DETROIT — Pistons coach Dwane Casey rarely waits after his team's shootaround has concluded to see players or coaches from opposing teams at their shootaround to follow.
That approach changed on Wednesday at Little Caesars Arena. Casey stayed to hug and catch up with DeMar DeRozan, with whom he spent seven seasons in Toronto, advancing to the 2016 Eastern Conference finals.
"He's one of the nicest young men I've been associated with. Like a son," Casey said pregame Wednesday. "I remember his father's last words to me were, 'Kick him in the butt.' His Dad, a good man, passed away [in 2021]. So just took him under my wings as a young kid there in Toronto and watched him grow. Now, he's a father and a great basketball player. Couldn't be prouder. That's why we're in the business."
Yes, the history between DeRozan and Casey runs deep.
"I wouldn't be the player I am today. I wouldn't be sitting here. I wouldn't have the success I've had in my career if it wasn't for Casey," DeRozan said. "Casey for me is something bigger than a head coach I played for. He was sort of a father figure for me. He kind of allowed me to be myself on the basketball court and allowed me to grow into the player I am today.
"And with that, I'm forever in debt with Casey. He means the world to me. His family always treated me like family. His kids grew up with my kids. So it's something bigger than basketball for me with Casey."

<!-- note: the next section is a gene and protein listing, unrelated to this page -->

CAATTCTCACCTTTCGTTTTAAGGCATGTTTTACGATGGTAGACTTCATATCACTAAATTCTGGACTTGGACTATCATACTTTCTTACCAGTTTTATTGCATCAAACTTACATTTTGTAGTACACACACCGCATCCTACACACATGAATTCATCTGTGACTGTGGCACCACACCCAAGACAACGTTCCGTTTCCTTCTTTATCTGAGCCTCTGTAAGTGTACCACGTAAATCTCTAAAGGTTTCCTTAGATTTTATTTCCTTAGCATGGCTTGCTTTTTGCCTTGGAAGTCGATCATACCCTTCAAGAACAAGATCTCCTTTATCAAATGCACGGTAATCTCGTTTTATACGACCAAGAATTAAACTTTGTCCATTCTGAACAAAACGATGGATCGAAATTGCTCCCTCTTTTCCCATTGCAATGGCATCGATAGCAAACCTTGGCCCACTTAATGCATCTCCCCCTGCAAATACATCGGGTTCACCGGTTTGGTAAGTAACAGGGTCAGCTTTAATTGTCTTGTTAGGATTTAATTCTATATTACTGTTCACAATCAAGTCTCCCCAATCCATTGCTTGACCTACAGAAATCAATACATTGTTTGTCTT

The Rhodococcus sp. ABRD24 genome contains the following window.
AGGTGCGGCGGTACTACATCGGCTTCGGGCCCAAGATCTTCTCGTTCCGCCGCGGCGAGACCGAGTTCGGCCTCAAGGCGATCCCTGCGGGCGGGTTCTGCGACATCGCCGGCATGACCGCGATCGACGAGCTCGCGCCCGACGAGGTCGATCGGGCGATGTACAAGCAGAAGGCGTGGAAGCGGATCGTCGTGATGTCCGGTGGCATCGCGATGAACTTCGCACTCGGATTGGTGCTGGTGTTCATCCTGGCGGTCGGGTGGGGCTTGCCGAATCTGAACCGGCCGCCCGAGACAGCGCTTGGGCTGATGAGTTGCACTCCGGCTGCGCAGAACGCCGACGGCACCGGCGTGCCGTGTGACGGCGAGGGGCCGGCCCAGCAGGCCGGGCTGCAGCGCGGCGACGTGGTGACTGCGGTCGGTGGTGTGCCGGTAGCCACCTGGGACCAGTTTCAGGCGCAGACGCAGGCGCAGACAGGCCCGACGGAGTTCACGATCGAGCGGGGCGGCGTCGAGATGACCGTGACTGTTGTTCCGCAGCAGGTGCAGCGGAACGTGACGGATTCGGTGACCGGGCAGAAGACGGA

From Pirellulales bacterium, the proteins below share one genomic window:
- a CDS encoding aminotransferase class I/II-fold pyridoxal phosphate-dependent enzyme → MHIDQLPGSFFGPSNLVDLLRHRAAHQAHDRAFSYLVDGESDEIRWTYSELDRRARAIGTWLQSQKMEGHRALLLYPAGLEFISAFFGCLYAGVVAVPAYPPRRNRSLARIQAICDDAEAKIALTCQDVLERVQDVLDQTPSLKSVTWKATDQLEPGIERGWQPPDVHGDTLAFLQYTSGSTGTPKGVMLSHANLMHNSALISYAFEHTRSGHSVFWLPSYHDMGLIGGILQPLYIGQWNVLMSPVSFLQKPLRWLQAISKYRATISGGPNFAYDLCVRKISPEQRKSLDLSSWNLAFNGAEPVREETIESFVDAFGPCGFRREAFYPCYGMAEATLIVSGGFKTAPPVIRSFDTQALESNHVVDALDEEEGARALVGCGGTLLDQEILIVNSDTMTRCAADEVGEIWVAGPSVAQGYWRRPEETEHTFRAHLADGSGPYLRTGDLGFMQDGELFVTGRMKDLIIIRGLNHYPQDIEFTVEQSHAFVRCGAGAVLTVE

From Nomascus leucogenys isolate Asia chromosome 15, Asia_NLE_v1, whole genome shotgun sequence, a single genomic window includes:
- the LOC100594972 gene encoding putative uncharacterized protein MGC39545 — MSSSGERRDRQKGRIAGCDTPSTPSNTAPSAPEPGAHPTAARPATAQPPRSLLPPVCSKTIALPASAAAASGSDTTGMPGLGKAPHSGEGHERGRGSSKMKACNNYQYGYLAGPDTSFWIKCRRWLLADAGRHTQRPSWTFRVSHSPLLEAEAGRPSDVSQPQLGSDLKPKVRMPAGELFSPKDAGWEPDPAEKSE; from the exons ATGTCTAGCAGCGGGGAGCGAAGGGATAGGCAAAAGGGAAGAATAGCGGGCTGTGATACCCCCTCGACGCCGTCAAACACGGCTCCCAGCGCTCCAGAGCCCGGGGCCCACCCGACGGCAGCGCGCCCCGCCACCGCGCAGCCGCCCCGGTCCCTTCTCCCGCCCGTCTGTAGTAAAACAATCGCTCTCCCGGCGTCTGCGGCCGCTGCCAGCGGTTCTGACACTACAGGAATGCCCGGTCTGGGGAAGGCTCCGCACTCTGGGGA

DeRozan preceded Casey's arrival in Toronto, averaging 8.6 points during his rookie in 2009-10 as a 20-year-old under coach Jay Triano. Casey not only had DeRozan's father's blessing to push him, but also a willing worker in DeRozan himself, whom Casey said changed from a scrawny young kid to a physical force.
"He's such a dynamic player," Casey said.
Indeed, DeRozan grew from those modest beginnings to become a four-time All-Star who has posted eight straight seasons averaging 20 points or more. In his last season with the San Antonio Spurs, he also averaged a career-high 6.9 assists.
His addition during a bold Bulls offseason heightened expectations.
"When I first got there, he couldn't handle a double-team. Ask him about it. He was throwing that ball 15 rows up into the stands," Casey said. "But now to see him pick people apart with his passing, the game has really, really slowed down for him. One year, we experimented with getting him some 3s and he did a good job with it. But that's not who he is. He's one of the best midrange shooters in the history of the game."